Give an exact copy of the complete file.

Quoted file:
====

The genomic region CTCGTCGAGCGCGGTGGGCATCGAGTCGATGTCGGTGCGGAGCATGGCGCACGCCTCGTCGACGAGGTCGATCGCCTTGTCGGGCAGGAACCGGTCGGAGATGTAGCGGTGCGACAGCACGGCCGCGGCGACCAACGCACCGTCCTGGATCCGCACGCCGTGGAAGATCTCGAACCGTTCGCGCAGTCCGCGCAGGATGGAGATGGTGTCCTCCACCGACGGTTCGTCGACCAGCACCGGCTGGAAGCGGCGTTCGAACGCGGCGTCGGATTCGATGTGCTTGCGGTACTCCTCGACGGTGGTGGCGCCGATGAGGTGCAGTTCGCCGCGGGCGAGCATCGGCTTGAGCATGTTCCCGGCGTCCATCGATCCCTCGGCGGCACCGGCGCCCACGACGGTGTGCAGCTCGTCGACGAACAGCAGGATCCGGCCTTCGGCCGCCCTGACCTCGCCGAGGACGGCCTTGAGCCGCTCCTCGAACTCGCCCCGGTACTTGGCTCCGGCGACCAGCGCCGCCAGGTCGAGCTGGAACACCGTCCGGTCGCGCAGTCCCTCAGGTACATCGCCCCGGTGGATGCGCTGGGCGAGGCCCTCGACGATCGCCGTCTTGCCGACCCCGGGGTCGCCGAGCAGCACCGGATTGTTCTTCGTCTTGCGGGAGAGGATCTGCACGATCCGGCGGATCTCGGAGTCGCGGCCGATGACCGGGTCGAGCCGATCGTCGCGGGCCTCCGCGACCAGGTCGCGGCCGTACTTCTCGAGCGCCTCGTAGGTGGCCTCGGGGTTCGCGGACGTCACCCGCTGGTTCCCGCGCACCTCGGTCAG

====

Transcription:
The genomic region CTCGTCGAGCGCGGTGGGCATCGAGTCGATGTCGGTGCGGAGCATGGCGCACGCCTCGTCGACGAGGTCGATCGCCTTGTCGGGCAGGAACCGGTCGGAGATGTAGCGGTGCGACAGCACGGCCGCGGCGACCAACGCACCGTCCTGGATCCGCACGCCGTGGAAGATCTCGAACCGTTCGCGCAGTCCGCGCAGGATGGAGATGGTGTCCTCCACCGACGGTTCGTCGACCAGCACCGGCTGGAAGCGGCGTTCGAACGCGGCGTCGGATTCGATGTGCTTGCGGTACTCCTCGACGGTGGTGGCGCCGATGAGGTGCAGTTCGCCGCGGGCGAGCATCGGCTTGAGCATGTTCCCGGCGTCCATCGATCCCTCGGCGGCACCGGCGCCCACGACGGTGTGCAGCTCGTCGACGAACAGCAGGATCCGGCCTTCGGCCGCCCTGACCTCGCCGAGGACGGCCTTGAGCCGCTCCTCGAACTCGCCCCGGTACTTGGCTCCGGCGACCAGCGCCGCCAGGTCGAGCTGGAACACCGTCCGGTCGCGCAGTCCCTCAGGTACATCGCCCCGGTGGATGCGCTGGGCGAGGCCCTCGACGATCGCCGTCTTGCCGACCCCGGGGTCGCCGAGCAGCACCGGATTGTTCTTCGTCTTGCGGGAGAGGATCTGCACGATCCGGCGGATCTCGGAGTCGCGGCCGATGACCGGGTCGAGCCGATCGTCGCGGGCCTCCGCGACCAGGTCGCGGCCGTACTTCTCGAGCGCCTCGTAGGTGGCCTCGGGGTTCGCGGACGTCACCCGCTGGTTCCCGCGCACCTCGGTCAG